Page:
Multifunctional Virobot malware is not only ransomware

by Alice Woods - -

Virobot manages to surprise PC security experts with its numerous functions

Multifunctional Virobot malware is not only ransomware

Recently, security researchers discovered new ransomware-type malware called Virobot. Also known as Virobotnet, this dangerous computer virus has one surprising feature helping it to stand out from its “colleagues” and this feature is multitasking. It seems that the cyber threat can perform its hazardous activities not only as a ransomware-type virus, e.g., encrypt victims' data and make them pay the desired ransom. According to reports, malware can also work as a botnet and even a keylogger.

For the first time, the virus was spotted on the 17th of September this year. Virobot virus still seems to be under the development, but it already has features helping it to connect the infected computer system to a spam-related botnet and steal victims' keystrokes. 

Main facts related to Virobot's operation as a ransomware

Taking about Virobot's functionality as ransomware, some of its components seem to be unique. This opinion was made and claimed by a security company called Trend Micro[1]. However, the operating principle of this ransomware does not seem to have any difference from other similar threats as it uses the same techniques to perform its hazardous activity.

Once on the infected system, Virobot virus generates a unique encryption key which is kept on a remote server. The encryption code is related to the RSA cipher[2] and can lock documents such as DOC, DOCX, TXT, PPT, PPTX, JPG, PNG, ODT, XLS, XLSX, and others. After this activity, the ransomware-type virus displays a particular ransom note which is written in the French language.

This type of message is used to announce about the secret encryption of specific victim's files and demand a particular ransom (usually Bitcoin is urged as the type of currency, but this time the virus is requesting EUR) in exchange for the decryption tool. However, malware experts find the language of the ransom message very interesting choice as the main target of this dangerous virus are US users[3]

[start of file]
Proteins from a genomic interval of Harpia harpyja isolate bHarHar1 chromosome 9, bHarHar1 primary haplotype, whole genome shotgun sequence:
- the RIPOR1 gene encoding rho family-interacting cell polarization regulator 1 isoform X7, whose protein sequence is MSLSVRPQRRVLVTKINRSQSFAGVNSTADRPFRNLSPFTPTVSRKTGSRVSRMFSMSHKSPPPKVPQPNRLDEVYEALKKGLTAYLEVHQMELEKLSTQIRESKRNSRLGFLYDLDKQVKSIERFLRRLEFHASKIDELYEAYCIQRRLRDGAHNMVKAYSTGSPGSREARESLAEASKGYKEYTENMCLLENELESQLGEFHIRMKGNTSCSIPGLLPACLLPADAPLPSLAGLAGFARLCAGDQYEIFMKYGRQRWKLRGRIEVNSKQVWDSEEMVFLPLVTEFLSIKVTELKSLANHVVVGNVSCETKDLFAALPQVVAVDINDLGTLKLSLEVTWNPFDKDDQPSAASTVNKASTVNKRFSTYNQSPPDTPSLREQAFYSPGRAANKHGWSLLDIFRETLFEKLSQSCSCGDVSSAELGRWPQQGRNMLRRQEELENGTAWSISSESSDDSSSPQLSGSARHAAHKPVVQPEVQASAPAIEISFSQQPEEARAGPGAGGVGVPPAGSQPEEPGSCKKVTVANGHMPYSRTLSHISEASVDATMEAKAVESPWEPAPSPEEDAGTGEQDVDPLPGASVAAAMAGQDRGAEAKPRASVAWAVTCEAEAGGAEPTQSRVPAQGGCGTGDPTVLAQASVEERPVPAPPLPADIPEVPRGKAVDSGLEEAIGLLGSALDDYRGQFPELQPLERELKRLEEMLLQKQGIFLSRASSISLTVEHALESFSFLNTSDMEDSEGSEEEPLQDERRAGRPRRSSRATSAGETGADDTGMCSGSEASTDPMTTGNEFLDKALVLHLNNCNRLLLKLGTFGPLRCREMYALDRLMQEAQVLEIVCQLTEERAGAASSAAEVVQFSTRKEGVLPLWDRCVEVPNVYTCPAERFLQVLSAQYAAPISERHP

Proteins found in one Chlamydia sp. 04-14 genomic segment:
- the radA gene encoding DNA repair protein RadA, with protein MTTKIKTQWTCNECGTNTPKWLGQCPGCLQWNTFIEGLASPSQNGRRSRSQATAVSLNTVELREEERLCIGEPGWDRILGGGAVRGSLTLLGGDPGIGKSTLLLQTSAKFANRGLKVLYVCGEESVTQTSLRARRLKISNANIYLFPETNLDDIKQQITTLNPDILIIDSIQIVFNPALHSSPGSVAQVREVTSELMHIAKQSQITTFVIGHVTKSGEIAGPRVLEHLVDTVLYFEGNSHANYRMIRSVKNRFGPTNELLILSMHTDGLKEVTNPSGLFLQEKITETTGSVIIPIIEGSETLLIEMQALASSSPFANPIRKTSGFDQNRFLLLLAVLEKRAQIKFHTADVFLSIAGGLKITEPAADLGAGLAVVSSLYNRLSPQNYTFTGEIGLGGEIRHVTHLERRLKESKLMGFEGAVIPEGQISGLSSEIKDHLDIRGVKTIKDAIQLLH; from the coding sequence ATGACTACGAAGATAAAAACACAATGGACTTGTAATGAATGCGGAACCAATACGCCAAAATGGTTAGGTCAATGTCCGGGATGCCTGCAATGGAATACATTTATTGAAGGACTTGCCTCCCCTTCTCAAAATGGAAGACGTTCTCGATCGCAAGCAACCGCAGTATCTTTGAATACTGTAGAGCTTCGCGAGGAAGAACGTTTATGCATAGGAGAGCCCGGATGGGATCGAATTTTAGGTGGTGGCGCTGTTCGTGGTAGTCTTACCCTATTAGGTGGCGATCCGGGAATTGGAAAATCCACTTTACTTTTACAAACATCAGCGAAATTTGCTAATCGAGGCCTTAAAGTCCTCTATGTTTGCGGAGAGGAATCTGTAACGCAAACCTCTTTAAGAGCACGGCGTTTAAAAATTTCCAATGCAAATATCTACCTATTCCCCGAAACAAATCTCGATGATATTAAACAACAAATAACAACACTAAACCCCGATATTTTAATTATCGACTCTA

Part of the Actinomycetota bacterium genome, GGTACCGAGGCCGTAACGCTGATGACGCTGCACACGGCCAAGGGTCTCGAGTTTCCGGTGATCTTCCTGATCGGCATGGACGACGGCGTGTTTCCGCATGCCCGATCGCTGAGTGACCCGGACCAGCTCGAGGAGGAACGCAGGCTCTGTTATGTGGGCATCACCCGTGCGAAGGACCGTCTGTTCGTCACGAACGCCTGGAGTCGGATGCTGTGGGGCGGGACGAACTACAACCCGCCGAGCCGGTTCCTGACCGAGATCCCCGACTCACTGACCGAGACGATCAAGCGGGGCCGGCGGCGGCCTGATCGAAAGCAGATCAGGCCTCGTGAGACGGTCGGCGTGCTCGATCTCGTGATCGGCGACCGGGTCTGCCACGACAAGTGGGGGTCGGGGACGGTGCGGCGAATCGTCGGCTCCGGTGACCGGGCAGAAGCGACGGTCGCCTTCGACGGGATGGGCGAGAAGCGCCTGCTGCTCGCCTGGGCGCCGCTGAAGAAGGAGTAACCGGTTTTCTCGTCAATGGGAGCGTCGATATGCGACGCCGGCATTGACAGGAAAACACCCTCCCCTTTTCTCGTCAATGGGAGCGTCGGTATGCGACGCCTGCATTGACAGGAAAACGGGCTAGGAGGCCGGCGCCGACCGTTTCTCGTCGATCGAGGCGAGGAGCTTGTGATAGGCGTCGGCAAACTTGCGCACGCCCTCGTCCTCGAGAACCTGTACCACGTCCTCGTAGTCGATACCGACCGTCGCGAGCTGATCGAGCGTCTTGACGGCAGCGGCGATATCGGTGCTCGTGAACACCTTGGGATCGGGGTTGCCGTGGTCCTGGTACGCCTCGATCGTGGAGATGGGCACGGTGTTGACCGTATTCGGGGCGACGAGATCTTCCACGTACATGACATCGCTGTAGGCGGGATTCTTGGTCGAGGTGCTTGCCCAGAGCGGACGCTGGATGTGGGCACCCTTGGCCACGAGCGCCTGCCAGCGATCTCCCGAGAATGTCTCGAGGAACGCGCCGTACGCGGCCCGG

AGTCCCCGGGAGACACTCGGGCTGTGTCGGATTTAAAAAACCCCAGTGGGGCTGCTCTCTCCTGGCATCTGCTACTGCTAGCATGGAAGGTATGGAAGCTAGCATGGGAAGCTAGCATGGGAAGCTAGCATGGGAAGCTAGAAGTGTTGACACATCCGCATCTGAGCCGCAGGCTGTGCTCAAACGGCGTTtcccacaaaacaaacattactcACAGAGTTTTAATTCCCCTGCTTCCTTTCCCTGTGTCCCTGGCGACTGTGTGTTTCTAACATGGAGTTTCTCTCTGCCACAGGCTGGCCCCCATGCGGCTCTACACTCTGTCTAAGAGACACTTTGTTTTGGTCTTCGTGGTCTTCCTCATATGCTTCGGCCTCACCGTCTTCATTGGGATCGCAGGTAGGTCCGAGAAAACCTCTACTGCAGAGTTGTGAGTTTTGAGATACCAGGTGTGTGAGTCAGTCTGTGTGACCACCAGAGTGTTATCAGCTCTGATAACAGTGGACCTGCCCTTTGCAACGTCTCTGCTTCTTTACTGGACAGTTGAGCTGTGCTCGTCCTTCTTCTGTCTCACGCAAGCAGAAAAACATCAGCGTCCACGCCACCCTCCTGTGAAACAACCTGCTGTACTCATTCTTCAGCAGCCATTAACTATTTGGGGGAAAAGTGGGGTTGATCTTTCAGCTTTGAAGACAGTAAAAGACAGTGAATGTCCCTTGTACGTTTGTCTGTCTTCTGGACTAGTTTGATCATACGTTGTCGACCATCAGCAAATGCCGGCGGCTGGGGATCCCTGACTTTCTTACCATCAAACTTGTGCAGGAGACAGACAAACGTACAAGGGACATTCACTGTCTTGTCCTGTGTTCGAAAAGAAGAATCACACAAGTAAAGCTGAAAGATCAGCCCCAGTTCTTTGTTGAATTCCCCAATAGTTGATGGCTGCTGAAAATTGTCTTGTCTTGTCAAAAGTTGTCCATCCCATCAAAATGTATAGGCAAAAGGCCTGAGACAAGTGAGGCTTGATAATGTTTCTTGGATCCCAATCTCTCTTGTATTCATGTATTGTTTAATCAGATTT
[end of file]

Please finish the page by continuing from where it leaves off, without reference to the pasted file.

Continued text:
Virobot's French connection seems to hail from PyLocky 

Experts have also found some similarities between Virobot and PyLocky ransomware[4] which also involved a French connection and was discovered in the past month. This dangerous PyLocky virus was created as an imitation of Locky ransomware which was spreading its activity very widely and targeting people living in France. However, Virobot and PyLocky are not related to each other as experts have discovered lately. 

The botnet function is strongly developed 

Taking about other Virobot's functions, as we have already warned you, it can work as a keylogger and botnet. The keylogger function, according to Trend Micro, was found rather simplistic. However, the botnet function seemed to be way more effective than the keylogger one.

This module allows Virobot to download some dangerous malware from the ransomware's C&C server[5] and secretly launch it on the infected computer system. Moreover, this function can work as a spam module also. According to malware researchers from Trend Micro, Virobot spreads malicious copies of itself through its C&C server:

The botnet capability is evidenced by its use of an infected machine’s Microsoft Outlook to send spam emails to the user’s contact list. Viro botnet will send a copy of itself or a malicious file downloaded from its C&C server.

Some good news is that the Virobot's server was taken down and the ransomware function of this dangerous cyber threat is useless as it is no longer possible to successfully encrypt files on the infected computer. If Virobot malware infects new victims' computers, it will no longer be able to make attempts against the documents that are stored on the affected PCs.

However, Virobot is not the only one which uses multitasking. There are other similar cyber threats that also include more than one module in its operating principle, for example, LokiBot or XBash. IT experts are making guesses that such “all included” viruses are going to rise again in the nearest future.

About the author

Alice Woods
Alice Woods - Likes to teach users about virus prevention

Alice Woods is the News Editor at 2-spyware. She has been sharing her knowledge and research data with 2spyware readers since 2014.

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References